But I’m horrified that he’s so sloppy with numbers.

My all-time favorite example of his fact-challenged approach deals with Estonia. In an attempt to condemn market-based fiscal policy, he blamed that nation’s 2008 recession on spending cuts that took place in 2009.

Wow. That’s like saying that a rooster’s crowing causes yesterday’s sunrise. Amazing.

Let’s look at a new example. This is some of what he recently wrote while trying to explain why the U.S. has out-performed Europe.

America has yet to achieve a full recovery from the effects of the 2008 financial crisis. Still, it seems fair to say that we’ve made up much, though by no means all, of the lost ground. But you can’t say the same about the eurozone, where real G.D.P. per capita is still lower than it was in 2007, and 10 percent or more below where it was supposed to be by now. This is worse than Europe’s track record during the 1930s. Why has Europe done so badly?

Krugman answers his own question by saying that the United States has been more loyal to Keynesian economics.

…what stands out from around 2010 onward is the huge divergence in thinking that emerged between the United States and Europe. In America, the White House and the Federal Reserve mainly stayed faithful to standard Keynesian economics. The Obama administration wasted a lot of time and effort pursuing a so-called Grand Bargain on the budget, but it continued to believe in the textbook proposition that deficit spending is actually a good thing in a depressed economy.

I have to confess that alarm bells went off in my head when I read this passage.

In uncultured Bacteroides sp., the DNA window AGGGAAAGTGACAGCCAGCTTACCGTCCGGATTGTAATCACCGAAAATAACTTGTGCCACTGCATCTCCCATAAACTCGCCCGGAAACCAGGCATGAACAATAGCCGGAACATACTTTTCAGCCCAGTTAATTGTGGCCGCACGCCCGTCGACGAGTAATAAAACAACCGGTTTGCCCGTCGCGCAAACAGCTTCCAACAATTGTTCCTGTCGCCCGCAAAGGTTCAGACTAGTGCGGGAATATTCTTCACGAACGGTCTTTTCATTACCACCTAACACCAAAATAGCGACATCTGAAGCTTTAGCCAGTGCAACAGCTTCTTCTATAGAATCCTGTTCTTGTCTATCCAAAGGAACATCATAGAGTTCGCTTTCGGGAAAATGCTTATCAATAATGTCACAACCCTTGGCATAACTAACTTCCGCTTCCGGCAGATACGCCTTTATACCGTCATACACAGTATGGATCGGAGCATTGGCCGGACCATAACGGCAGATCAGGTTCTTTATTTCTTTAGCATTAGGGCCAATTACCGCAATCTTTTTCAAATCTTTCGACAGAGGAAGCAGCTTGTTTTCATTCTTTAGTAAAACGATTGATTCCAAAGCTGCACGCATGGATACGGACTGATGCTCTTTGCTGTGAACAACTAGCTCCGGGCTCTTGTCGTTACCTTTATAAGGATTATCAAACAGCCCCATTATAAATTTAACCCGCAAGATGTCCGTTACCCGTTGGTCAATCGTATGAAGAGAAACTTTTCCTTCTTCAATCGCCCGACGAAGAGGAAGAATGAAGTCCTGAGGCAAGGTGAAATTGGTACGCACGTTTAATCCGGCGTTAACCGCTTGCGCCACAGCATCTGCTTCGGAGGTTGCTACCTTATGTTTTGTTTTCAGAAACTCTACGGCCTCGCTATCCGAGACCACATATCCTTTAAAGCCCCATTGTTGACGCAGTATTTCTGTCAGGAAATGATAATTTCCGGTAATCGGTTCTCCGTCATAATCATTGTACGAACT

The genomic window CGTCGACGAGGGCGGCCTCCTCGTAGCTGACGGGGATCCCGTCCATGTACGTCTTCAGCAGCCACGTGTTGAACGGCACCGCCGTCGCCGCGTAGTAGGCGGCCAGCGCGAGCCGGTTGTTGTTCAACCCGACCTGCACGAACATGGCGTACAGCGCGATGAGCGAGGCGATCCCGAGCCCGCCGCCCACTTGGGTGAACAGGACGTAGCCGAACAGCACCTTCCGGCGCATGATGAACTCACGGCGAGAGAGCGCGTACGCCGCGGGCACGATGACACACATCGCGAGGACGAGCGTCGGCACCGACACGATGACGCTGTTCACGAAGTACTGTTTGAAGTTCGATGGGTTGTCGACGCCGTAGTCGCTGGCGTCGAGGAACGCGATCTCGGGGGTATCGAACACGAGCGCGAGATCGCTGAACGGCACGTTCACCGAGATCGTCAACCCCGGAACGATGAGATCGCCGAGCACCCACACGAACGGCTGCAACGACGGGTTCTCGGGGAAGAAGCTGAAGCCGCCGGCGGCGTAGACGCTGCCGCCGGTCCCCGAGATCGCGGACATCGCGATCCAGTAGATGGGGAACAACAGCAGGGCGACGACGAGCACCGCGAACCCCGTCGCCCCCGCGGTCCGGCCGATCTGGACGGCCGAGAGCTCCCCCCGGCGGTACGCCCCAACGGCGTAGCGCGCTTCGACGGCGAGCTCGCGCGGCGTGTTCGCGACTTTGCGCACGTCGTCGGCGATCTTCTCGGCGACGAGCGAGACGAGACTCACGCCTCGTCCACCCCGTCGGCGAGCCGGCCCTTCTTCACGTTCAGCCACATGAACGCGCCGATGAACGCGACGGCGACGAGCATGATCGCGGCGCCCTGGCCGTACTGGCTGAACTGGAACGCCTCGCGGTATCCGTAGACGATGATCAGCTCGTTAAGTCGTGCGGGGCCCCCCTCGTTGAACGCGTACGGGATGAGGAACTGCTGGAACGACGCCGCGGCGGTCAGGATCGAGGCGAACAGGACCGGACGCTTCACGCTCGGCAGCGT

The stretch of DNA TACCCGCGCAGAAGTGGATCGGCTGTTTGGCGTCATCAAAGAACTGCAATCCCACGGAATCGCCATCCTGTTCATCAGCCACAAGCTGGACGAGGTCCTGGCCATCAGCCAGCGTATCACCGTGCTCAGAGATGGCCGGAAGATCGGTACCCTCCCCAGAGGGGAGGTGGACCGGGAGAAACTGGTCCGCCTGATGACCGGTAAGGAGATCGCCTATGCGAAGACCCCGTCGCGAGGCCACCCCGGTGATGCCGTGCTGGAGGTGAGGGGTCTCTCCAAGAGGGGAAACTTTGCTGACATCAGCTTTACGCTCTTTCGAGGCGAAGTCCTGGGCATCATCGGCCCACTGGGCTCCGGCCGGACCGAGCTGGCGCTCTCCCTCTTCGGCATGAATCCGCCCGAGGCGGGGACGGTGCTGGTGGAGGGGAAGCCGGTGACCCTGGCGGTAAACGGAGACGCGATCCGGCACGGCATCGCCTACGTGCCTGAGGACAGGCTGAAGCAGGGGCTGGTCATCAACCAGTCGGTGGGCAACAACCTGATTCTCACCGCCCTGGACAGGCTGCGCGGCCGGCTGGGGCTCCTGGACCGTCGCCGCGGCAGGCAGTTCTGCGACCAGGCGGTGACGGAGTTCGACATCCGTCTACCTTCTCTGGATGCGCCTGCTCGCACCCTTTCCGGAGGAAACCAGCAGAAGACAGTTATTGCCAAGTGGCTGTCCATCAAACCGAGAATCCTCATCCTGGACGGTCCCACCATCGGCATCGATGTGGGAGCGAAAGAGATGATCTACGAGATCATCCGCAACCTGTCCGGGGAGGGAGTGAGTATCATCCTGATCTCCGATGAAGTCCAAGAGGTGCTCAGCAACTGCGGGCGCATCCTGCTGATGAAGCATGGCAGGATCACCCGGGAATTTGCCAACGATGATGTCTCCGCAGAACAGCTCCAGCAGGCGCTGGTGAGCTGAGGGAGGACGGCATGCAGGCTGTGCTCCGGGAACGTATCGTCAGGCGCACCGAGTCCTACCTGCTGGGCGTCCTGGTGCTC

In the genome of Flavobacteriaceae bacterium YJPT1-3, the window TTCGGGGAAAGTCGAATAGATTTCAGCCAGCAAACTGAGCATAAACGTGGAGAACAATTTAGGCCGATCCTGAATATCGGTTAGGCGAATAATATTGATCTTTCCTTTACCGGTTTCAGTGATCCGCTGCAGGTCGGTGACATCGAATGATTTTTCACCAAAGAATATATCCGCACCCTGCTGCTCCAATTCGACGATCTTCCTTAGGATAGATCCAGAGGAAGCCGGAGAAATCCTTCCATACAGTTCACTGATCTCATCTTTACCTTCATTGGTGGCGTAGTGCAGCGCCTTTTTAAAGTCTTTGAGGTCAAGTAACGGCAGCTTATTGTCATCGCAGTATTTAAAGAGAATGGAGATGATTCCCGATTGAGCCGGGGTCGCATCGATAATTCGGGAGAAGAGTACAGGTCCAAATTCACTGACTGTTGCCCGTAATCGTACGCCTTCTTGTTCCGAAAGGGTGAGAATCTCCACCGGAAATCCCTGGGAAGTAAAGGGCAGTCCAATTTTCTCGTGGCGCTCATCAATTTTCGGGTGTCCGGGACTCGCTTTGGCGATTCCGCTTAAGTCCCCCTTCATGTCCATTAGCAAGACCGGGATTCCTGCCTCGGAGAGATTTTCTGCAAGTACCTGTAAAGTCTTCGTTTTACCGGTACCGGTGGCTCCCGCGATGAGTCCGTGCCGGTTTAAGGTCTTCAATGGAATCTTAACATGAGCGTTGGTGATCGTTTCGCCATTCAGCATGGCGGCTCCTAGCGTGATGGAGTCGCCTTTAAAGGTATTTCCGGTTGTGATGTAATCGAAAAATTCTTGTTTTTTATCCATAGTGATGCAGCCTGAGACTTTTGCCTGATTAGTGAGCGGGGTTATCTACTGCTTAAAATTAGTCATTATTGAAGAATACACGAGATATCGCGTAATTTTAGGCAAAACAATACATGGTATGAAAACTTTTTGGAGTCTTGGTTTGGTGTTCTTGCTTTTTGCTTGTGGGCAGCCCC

If Krugman was talking about the two years between 2008 and 2010, he would be right about “staying faithful to standard Keynesian economics.”

But 2010 was actually the turning point when fiscal policy in America moved very much in an anti-Keynesian direction.

Here’s the remarkable set of charts showing this reversal. First, there was zero spending growth in Washington after 2009.

Second, this modest bit of fiscal restraint meant a big reduction in the burden of government spending relative to economic output.

Wow, if this is Keynesian economics, then I’m changing my name to John Maynard Mitchell!

So is Krugman hallucinating? Why is he claiming that U.S. policy was Keynesian?

Let’s bend over backwards to be fair and try to find some rationale for his assertions. Remember, he is making a point about U.S. performance vs. European performance.

So maybe if we dig through the data and find that European nations were even more fiscally conservative starting in 2010, then there will be some way of defending Krugman’s claim.

Yet I looked at the IMF’s world economic outlook database and I crunched the numbers for government spending in the biggest EU economies (Germany, UK, France, Italy, Spain, Netherlands, Sweden, Belgium, accounting for almost 80 percent of the bloc’s GDP).

And what did I find?